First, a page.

Math has never been my best subject. Or even close.
I never received excellent grades in math — always B’s with the occasional C’s. One day in middle school I came home with a C on my report card in my math class. I was then grounded until I got my grade up.
I pleaded with my parents, attempting to convince them I simply could not do better than a C. Math was hard, after all, and I was applying my best effort. Or so the argument went.
My parents, however, insisted that wasn’t true. I wasn’t trying hard enough, I wasn’t asking for enough help, I wasn’t paying enough attention in class…yadda yadda yah.
“A ‘C’ is average, and you are not average. You can do better.”
It didn’t seem to matter what I said though, there would be no television, no friends and no dance classes until my grade was a B or better.
So I buckled down. I took better notes, I asked for help, and my dad stayed up with me every night double checking my homework. Slowly, my grade began to improve.
I never learned to enjoy math, but I did realize I had to try a little harder in algebra and geometry than I did in English or history. I also learned that my parents were right. (Don’t you hate that?!). I could do better than a C.
This is one of the biggest lessons I learned growing up, and probably why I still remember it so distinctly. My parents have always pushed me to put forth my 100% best effort. It wasn’t until I was grounded for not doing so that I realized what I am capable of.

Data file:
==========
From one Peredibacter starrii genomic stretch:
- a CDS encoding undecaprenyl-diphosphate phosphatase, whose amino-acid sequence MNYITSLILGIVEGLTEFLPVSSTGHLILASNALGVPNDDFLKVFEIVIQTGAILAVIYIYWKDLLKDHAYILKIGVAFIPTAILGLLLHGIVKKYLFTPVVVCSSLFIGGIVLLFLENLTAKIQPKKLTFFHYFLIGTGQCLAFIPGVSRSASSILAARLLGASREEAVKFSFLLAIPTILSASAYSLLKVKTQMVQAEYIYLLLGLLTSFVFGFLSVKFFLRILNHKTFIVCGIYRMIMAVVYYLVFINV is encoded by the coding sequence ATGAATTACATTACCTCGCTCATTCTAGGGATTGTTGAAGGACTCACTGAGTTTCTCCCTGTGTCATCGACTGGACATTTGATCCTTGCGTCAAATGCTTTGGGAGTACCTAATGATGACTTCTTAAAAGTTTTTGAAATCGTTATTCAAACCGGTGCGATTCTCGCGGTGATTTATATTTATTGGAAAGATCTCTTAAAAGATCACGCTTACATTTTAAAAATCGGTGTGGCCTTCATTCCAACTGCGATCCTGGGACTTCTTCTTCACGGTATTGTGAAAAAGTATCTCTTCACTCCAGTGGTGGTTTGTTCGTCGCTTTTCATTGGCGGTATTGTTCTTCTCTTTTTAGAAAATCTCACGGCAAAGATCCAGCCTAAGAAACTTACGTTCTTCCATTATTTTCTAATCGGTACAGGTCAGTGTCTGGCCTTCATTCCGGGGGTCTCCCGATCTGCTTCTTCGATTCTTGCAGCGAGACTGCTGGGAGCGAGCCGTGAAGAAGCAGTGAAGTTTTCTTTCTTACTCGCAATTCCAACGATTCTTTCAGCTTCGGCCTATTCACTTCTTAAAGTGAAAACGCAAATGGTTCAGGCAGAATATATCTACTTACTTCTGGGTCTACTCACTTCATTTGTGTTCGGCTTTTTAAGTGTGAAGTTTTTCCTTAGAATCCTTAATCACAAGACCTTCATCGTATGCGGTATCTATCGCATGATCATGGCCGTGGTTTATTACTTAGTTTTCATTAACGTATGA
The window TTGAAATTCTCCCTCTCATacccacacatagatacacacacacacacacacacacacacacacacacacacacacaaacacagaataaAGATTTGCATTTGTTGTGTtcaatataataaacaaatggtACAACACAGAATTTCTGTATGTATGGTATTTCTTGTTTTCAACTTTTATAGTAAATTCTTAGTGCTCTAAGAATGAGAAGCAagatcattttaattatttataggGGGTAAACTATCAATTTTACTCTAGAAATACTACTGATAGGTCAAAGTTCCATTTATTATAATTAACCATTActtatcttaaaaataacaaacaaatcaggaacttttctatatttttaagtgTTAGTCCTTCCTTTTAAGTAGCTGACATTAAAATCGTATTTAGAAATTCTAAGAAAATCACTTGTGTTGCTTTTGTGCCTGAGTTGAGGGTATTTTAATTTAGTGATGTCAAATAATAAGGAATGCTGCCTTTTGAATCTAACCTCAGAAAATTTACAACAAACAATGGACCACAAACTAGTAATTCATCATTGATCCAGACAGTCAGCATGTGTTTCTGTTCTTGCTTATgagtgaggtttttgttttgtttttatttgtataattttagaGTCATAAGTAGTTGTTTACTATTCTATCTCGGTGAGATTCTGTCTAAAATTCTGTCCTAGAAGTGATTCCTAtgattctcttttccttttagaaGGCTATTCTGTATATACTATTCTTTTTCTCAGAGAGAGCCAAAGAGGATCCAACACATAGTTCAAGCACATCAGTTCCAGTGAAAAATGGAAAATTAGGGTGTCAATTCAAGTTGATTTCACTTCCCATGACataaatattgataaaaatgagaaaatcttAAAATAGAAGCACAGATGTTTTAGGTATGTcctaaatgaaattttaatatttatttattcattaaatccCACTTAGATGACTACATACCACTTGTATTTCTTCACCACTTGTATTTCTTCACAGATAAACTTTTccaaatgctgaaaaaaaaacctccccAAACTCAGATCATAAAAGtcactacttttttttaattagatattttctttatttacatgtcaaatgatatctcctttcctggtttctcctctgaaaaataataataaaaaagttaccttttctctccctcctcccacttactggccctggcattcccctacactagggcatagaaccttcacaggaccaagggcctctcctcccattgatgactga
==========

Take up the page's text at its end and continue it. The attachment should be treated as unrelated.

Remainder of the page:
Since then, I have applied this not only to school, but to everything in my life. Not to say I do things perfectly — absolutely not—but I do try my very best.
When I fail to produce something at a standard I feel is acceptable, I recognize I could have done better, and I strive to be better in the future. Constant improvement is the way I (try) to live in my life, so I guess it’s no surprise I also strive for improvement in my community, in politics and in society as a whole.
This, among other reasons, is why I am drawn to social justice and public service. This is why I have to stick up for the little guy, for equality, for kindness, open-mindedness and love. This is why I have to dedicate my life to not only my personal improvement, but to improvement in the lives around me as well.
If I am not actively lessening the suffering of others, I am merely taking up space. I am using resources and not replenishing them. I am taking advantage of opportunities, and not ensuring those opportunities exist for future generations. I am applying moderate effort when I am only occupied with myself, and my immediate family. Even if I become a millionaire, I believe I am living an “average” life if I do not broaden my concerns to that of my community, country and humanity.
It’s not easy. It means rolling up my sleeves and giving my 100% best effort. It takes constant attention and constant effort. It’s much easier, of course, to only be concerned with myself…just as it was much easier to accept C’s in math than it was to ask for help or study a little longer.
But as my parents taught me with their insistence that I could do better, with the late evening into early morning study sessions….
When we choose convenience or laziness over effort, we sell ourselves and our communities short.
And we are better than that.
“Most of us in this room have done well in our lives. It is fine to want to do well, but if we do not do good too, doing well is simply not enough.” — Anna Quindlen